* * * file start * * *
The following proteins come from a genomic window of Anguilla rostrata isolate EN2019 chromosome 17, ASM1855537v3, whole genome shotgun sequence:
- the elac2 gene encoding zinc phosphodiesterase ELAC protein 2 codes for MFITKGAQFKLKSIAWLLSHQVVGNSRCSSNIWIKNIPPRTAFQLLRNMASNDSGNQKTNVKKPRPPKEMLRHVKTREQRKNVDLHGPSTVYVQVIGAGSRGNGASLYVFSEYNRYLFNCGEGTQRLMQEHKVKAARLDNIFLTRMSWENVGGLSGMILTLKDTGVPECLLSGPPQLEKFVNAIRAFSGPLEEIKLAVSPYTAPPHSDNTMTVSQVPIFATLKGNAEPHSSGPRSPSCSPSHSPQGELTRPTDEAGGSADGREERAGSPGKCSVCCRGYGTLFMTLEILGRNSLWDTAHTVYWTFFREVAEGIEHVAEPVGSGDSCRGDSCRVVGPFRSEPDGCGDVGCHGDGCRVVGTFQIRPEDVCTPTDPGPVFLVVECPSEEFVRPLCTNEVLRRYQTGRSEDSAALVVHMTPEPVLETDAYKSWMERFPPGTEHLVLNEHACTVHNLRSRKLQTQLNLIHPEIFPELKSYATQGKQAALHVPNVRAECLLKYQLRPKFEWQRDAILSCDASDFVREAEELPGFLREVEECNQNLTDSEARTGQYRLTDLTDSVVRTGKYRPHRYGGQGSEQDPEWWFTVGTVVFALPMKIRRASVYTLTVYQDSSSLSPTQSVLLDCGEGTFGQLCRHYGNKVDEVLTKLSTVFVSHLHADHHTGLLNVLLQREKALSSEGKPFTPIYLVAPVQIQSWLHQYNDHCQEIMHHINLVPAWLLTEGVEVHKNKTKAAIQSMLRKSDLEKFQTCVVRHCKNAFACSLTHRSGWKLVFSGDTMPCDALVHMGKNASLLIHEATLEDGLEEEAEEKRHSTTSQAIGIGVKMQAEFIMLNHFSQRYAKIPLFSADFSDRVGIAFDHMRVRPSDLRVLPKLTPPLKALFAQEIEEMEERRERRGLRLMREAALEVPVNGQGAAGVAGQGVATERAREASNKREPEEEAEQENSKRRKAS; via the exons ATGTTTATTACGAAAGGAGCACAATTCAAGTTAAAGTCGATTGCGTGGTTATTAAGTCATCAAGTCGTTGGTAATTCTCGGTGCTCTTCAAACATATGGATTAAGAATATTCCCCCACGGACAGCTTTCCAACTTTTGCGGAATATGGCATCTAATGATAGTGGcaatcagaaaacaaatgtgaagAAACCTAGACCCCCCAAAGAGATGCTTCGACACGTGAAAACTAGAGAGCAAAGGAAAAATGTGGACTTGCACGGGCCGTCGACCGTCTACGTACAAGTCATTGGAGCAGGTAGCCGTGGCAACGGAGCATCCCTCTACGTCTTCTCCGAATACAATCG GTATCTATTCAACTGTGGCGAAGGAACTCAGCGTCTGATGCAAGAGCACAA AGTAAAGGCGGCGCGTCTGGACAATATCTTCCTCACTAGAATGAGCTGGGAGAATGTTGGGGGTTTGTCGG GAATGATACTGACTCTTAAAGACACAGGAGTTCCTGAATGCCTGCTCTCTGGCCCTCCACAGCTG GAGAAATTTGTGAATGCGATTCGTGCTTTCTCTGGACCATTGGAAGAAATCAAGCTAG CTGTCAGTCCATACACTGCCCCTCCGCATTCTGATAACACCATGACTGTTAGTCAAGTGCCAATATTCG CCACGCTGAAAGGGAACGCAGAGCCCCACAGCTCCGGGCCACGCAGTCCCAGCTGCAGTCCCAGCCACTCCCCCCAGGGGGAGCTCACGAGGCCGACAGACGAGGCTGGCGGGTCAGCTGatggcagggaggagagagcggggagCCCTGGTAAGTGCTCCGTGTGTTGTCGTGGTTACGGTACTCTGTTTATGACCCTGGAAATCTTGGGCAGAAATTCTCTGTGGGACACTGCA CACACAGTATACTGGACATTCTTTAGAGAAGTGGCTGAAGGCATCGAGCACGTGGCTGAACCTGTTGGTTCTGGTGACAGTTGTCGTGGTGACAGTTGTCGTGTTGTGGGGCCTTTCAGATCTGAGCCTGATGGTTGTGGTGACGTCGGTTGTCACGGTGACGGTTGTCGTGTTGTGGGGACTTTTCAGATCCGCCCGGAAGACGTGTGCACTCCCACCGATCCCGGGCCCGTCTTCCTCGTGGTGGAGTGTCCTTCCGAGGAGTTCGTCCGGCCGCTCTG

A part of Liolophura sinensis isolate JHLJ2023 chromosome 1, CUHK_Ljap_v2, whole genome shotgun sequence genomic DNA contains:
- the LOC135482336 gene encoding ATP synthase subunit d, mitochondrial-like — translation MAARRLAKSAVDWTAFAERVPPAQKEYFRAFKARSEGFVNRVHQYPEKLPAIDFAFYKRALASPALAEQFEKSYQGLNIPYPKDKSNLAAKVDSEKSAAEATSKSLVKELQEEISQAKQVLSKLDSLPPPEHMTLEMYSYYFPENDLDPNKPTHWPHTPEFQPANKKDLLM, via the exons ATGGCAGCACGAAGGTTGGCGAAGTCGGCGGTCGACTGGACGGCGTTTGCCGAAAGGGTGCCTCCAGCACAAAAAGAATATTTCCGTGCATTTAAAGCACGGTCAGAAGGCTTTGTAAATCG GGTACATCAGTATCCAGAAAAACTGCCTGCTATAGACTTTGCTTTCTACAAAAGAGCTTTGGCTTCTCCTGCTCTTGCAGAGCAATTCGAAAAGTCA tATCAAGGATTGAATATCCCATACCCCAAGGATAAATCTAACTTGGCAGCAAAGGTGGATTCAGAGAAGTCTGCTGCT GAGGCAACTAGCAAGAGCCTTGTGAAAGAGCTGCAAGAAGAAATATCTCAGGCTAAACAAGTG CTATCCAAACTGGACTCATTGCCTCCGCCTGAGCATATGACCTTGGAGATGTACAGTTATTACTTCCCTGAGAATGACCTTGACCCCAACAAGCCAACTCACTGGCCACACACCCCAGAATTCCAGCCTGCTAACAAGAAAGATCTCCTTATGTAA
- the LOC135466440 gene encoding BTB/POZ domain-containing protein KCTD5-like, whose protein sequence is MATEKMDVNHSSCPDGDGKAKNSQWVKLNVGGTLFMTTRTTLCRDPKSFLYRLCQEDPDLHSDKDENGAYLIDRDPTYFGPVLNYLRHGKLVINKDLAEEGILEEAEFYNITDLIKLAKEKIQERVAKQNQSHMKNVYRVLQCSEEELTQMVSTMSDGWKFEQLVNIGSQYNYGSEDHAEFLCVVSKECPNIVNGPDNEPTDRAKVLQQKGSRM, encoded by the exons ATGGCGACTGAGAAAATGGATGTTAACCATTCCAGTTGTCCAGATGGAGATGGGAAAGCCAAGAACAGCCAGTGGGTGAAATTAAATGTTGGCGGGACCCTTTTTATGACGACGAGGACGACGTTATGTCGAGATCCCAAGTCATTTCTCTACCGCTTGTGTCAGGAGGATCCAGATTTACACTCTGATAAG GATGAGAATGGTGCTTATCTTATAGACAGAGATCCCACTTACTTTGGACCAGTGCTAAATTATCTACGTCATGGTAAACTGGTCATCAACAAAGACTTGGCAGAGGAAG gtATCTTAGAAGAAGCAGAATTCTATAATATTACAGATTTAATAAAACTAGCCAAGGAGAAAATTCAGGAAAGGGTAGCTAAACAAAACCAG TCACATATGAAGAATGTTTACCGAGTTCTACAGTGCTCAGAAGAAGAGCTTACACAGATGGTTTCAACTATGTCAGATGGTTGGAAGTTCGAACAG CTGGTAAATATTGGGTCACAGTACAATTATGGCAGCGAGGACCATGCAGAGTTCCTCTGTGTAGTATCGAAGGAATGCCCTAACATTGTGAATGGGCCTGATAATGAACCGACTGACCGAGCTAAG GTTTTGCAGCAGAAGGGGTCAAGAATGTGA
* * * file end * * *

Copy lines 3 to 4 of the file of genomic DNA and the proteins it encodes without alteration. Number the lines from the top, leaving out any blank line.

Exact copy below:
A part of Liolophura sinensis isolate JHLJ2023 chromosome 1, CUHK_Ljap_v2, whole genome shotgun sequence genomic DNA contains:
- the LOC135482336 gene encoding ATP synthase subunit d, mitochondrial-like — translation MAARRLAKSAVDWTAFAERVPPAQKEYFRAFKARSEGFVNRVHQYPEKLPAIDFAFYKRALASPALAEQFEKSYQGLNIPYPKDKSNLAAKVDSEKSAAEATSKSLVKELQEEISQAKQVLSKLDSLPPPEHMTLEMYSYYFPENDLDPNKPTHWPHTPEFQPANKKDLLM, via the exons ATGGCAGCACGAAGGTTGGCGAAGTCGGCGGTCGACTGGACGGCGTTTGCCGAAAGGGTGCCTCCAGCACAAAAAGAATATTTCCGTGCATTTAAAGCACGGTCAGAAGGCTTTGTAAATCG GGTACATCAGTATCCAGAAAAACTGCCTGCTATAGACTTTGCTTTCTACAAAAGAGCTTTGGCTTCTCCTGCTCTTGCAGAGCAATTCGAAAAGTCA tATCAAGGATTGAATATCCCATACCCCAAGGATAAATCTAACTTGGCAGCAAAGGTGGATTCAGAGAAGTCTGCTGCT GAGGCAACTAGCAAGAGCCTTGTGAAAGAGCTGCAAGAAGAAATATCTCAGGCTAAACAAGTG CTATCCAAACTGGACTCATTGCCTCCGCCTGAGCATATGACCTTGGAGATGTACAGTTATTACTTCCCTGAGAATGACCTTGACCCCAACAAGCCAACTCACTGGCCACACACCCCAGAATTCCAGCCTGCTAACAAGAAAGATCTCCTTATGTAA